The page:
I’ve been here three months. This is my third time here. I was 13 when I came the first time. I had a curfew violation. For three days I didn’t come home to my house. My parents didn’t know where I was. I just had to get out of the house. I’ve got a bunch of sisters. I had a brother but he was struck by lightning in front of the house when I was 13. I opened the door and there he was dead. It was crazy. I don’t know my father. When I would run away I would stay at my boyfriend’s house. Sometimes there would be name calling but words don’t hurt me. They would call me mook. That’s a term for gay. I was adopted when I was seven. I think I was five or six when they picked me and took me home. I thought it was crazy. My mom was a drinker and a smoker. Then she put her hands on me. She would put my head in the doorway and try to smash it. That’s why I have bald spots. She had me going to the store to steal bread and milk.

K.D., age 15

K.D., age 15

I’ve been in four foster homes. I have a 37-year-old sister. When I get discharged she will have custody of me. I’ll do better there than my mother who used to try to kick me. She can’t kick me anymore because she’s got diabetic legs and she’s all swelled up. The court will allow my sister and her wife to have custody of me. She’s gay so she’s going to be more tolerant and open. After six months I can have a home visit. I go to court. It’s a long process physically. It’s at least a two hour trip. I want to be a choreographer. I like those Flexn dancers. I imagine if they get cuffed they can bend their arms and get out. I can see a counselor when I need it. There are a lot of kids here that are gay. A lot of them know it; a lot of them are confused. One minute they’re playing basketball, the next minute they’re “extra.” That means they’re going girlie. I don’t do extra. I know what a girl don’t do. I trust my best friend and my sister. My call day is on Thursday. We can talk as long as we want, and they can call us at any time.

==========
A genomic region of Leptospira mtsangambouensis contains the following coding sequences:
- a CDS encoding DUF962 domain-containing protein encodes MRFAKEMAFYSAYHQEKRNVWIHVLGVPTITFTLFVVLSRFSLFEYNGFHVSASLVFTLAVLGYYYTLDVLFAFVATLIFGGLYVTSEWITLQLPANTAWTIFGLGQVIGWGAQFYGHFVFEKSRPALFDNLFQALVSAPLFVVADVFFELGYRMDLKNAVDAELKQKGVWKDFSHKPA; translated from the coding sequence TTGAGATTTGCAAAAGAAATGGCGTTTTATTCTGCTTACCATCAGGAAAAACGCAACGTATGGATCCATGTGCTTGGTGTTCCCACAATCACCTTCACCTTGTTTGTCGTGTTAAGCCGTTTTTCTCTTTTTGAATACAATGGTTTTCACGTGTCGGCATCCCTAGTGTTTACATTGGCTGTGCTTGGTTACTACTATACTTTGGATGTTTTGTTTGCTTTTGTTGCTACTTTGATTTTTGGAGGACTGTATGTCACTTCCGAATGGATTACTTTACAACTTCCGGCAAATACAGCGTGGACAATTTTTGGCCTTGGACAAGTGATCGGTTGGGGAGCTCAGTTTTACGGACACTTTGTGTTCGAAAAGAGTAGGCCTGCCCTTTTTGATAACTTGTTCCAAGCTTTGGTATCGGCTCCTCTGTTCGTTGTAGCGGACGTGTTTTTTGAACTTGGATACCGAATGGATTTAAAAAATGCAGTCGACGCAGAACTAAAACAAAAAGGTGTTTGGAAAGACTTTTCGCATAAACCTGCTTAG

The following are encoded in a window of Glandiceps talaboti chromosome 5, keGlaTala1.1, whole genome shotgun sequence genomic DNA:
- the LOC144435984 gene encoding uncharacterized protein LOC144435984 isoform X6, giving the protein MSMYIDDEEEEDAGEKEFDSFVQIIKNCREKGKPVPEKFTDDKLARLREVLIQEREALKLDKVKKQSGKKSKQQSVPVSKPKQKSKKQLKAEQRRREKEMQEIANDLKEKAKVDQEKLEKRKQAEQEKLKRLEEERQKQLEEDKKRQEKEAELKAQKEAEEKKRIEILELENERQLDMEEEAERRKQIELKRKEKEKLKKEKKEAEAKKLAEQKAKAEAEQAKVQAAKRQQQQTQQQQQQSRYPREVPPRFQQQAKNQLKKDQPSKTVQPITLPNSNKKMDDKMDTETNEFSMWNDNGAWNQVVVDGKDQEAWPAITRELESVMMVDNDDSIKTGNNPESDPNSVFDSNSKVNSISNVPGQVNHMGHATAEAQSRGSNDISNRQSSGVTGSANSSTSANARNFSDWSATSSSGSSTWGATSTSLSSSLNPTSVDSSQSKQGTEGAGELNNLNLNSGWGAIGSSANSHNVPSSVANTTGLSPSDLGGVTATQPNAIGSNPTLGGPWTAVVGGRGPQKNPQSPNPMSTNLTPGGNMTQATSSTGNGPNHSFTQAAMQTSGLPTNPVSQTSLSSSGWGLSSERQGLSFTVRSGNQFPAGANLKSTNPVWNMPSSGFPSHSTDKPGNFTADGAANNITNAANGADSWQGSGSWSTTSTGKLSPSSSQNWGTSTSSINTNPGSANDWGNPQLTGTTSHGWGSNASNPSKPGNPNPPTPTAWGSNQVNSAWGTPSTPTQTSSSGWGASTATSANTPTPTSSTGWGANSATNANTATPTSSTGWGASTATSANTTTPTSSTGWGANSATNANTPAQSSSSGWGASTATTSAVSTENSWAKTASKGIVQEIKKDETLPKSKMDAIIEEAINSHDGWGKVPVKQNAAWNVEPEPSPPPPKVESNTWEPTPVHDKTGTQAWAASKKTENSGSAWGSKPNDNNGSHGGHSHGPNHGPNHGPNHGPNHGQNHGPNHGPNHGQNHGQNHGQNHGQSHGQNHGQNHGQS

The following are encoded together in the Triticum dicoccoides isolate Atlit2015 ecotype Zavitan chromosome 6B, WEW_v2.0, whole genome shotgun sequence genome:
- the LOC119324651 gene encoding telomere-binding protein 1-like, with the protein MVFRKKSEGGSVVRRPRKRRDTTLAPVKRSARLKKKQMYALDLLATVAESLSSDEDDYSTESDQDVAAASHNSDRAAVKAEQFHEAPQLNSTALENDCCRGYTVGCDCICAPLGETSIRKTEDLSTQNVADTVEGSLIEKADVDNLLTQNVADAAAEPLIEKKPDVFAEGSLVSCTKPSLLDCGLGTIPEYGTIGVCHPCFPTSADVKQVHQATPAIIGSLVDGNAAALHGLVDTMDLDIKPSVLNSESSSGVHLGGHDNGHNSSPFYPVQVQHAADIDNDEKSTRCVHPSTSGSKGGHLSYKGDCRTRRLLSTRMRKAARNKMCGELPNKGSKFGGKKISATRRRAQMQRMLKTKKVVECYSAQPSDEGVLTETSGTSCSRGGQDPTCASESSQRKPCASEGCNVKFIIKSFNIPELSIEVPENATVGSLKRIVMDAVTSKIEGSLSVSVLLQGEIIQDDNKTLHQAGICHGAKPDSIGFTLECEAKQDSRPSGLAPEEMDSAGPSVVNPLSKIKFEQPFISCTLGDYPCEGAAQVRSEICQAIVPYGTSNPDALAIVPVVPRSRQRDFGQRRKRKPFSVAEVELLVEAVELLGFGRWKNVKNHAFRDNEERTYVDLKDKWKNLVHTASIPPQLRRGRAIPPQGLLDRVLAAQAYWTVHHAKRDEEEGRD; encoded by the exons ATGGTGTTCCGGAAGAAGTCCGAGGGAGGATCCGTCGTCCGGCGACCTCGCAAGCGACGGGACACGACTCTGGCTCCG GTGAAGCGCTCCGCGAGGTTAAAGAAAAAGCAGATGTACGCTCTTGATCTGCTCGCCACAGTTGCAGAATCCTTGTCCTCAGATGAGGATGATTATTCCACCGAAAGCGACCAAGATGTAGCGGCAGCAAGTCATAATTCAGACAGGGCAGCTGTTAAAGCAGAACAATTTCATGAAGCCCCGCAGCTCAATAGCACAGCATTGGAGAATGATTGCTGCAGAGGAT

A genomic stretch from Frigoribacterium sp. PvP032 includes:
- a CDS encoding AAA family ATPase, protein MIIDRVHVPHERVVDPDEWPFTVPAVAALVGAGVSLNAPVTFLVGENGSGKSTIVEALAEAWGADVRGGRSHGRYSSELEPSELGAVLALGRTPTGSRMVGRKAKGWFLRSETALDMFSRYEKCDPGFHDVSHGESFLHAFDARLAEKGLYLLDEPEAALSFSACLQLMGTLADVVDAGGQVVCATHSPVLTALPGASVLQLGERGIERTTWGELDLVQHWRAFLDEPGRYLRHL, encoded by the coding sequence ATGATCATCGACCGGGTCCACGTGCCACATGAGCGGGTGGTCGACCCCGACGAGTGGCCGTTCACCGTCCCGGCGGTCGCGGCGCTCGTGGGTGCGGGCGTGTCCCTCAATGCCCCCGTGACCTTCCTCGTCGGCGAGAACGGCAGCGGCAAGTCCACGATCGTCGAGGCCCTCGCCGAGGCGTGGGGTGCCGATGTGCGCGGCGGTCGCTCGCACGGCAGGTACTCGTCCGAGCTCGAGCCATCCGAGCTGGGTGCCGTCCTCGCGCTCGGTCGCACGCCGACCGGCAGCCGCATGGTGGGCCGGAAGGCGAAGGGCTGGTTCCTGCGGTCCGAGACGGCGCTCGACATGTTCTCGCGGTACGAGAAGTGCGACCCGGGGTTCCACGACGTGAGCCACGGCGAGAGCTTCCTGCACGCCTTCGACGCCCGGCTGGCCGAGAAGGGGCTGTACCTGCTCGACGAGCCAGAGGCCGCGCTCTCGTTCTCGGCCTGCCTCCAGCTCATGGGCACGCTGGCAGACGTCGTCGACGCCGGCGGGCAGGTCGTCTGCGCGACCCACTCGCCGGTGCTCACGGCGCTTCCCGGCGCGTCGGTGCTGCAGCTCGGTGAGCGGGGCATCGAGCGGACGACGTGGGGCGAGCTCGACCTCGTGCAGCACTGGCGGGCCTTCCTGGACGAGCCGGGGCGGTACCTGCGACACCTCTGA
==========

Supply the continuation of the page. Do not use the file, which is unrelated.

- K.D., age 15

". . . he crossed the anger line." by richard ross

Sometimes you get angry at people and the anger takes control.


I was born in Mexico. I live in Panorama now. Been here six days. The court decides where I go from here. Sometimes you get angry at people and the anger takes control. Me and this kid had a discussion, but then he crossed the anger line. The discussion was about racial things. He was African American. He called me a fat Chinese kid and said your parents are wetbacks. I live at home with my mom and dad. She cleans houses and he does construction. They’re both waiting for papers. I have two younger sisters. I’m the only boy child.

-K.K., age 13


**Interviews with youth are recorded to the best of our ability. All personal histories and anecdotes are self-reported by the children. To protect confidentiality of the youth, identities have been obscured, initials have been changed, and identifying details have been removed. Interviews have not been edited for content.

[Family-in-Justice] Cheryle and her grandson Anthony Part 2 by richard ross

[Read Part 1 HERE]